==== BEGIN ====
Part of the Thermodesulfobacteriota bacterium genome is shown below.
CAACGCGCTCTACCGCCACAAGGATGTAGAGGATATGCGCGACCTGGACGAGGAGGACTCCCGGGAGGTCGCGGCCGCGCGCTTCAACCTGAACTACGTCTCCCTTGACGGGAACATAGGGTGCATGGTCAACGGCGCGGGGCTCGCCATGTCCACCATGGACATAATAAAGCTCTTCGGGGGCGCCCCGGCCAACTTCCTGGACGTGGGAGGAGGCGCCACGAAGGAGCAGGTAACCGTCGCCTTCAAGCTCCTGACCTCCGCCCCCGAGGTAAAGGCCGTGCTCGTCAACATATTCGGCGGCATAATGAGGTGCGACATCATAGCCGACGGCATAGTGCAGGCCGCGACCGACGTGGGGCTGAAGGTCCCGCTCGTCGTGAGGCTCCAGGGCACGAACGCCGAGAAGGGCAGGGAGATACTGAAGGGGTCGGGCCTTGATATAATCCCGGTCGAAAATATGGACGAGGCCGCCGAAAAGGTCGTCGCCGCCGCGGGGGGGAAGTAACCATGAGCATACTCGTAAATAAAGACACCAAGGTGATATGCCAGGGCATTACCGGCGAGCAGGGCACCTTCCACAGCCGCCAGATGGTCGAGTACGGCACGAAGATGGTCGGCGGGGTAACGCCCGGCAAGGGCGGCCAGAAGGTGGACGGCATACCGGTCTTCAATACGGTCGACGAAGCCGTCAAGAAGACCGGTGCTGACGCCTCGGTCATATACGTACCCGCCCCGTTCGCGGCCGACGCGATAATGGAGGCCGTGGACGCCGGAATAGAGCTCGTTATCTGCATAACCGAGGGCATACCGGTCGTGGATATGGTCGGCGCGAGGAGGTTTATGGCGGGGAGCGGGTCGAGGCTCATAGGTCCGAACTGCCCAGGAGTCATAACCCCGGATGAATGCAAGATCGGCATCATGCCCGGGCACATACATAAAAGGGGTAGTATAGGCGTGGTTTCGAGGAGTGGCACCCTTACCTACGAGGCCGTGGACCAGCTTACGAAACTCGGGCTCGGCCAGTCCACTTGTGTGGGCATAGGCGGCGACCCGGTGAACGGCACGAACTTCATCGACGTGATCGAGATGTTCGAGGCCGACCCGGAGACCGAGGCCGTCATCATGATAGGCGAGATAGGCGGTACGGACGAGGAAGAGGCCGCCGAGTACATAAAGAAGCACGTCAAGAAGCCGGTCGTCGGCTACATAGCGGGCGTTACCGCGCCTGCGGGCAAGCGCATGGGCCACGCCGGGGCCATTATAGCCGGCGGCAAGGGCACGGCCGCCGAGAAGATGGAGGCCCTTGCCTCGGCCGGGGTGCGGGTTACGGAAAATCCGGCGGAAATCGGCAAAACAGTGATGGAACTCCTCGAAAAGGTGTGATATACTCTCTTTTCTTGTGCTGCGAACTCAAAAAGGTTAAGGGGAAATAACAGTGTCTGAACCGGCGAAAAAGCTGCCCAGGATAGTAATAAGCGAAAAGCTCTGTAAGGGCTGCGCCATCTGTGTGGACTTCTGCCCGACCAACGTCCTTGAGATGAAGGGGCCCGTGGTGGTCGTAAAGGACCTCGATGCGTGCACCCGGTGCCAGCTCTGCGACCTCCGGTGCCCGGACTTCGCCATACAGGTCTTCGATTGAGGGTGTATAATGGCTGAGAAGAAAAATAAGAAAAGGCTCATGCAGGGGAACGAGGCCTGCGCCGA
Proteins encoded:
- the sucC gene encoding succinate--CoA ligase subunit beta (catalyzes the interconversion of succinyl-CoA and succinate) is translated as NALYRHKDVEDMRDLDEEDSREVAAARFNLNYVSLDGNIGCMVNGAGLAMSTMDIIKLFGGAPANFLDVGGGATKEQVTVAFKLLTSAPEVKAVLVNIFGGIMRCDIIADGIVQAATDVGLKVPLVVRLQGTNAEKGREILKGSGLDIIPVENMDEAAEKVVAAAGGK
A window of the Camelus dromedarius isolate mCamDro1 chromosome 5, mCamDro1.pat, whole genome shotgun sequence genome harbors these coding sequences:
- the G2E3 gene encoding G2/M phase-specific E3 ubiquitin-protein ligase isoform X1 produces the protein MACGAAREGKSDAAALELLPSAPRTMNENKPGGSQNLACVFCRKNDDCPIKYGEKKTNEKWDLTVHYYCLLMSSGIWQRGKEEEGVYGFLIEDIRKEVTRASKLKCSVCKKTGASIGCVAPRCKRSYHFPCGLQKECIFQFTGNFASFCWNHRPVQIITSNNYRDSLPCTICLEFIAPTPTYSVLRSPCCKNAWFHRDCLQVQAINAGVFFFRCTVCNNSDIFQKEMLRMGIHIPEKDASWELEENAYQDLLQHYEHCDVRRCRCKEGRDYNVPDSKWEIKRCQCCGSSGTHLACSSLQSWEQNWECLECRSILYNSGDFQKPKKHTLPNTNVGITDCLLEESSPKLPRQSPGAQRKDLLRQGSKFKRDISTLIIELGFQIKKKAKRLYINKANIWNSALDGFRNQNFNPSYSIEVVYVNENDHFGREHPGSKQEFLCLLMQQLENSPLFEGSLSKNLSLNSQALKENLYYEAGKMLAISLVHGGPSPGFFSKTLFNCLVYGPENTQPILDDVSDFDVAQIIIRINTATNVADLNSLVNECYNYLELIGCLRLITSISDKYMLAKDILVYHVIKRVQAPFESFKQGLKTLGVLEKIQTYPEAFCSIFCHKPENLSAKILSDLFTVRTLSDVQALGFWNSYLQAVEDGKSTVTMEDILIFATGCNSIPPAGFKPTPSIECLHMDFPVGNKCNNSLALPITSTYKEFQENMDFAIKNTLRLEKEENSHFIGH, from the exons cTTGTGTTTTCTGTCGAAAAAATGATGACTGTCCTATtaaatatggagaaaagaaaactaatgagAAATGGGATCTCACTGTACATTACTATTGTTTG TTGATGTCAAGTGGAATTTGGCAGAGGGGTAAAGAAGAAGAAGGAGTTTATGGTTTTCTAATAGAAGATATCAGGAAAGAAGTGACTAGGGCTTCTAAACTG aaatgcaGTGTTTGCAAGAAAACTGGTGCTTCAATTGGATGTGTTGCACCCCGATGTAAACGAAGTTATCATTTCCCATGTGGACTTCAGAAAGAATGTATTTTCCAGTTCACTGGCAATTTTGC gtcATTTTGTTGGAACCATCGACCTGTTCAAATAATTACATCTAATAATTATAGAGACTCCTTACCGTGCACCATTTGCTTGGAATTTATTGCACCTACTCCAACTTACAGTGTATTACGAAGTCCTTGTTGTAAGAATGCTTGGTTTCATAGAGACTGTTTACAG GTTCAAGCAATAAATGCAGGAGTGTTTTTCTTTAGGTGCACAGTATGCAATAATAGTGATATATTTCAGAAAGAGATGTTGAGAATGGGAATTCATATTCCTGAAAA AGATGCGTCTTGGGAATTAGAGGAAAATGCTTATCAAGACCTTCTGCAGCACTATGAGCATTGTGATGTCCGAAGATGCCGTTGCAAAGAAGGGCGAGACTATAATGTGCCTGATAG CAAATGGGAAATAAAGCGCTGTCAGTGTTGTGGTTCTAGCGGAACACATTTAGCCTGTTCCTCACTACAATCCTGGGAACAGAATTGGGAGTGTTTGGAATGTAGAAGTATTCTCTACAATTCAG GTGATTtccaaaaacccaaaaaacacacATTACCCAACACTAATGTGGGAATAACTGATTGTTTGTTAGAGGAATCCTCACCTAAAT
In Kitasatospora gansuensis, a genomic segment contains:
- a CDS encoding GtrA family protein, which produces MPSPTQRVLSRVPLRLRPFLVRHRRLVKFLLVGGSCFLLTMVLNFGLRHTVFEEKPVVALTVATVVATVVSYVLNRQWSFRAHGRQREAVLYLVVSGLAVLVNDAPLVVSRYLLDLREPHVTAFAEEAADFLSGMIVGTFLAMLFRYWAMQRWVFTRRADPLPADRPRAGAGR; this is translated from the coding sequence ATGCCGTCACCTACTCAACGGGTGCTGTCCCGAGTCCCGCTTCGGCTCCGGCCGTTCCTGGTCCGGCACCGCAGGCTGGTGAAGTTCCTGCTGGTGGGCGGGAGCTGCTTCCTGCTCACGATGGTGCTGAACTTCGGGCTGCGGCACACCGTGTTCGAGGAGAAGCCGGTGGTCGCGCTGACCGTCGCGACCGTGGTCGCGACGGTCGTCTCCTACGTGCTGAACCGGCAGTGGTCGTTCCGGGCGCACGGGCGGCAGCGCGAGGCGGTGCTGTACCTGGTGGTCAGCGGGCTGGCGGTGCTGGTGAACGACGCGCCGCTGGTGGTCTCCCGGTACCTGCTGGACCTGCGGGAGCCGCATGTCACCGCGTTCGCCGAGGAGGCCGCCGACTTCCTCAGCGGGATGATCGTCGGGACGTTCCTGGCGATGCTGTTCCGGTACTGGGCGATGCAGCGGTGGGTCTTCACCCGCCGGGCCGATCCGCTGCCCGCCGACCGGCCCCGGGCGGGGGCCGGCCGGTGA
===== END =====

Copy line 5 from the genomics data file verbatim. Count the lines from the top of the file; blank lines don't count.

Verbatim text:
A window of the Camelus dromedarius isolate mCamDro1 chromosome 5, mCamDro1.pat, whole genome shotgun sequence genome harbors these coding sequences: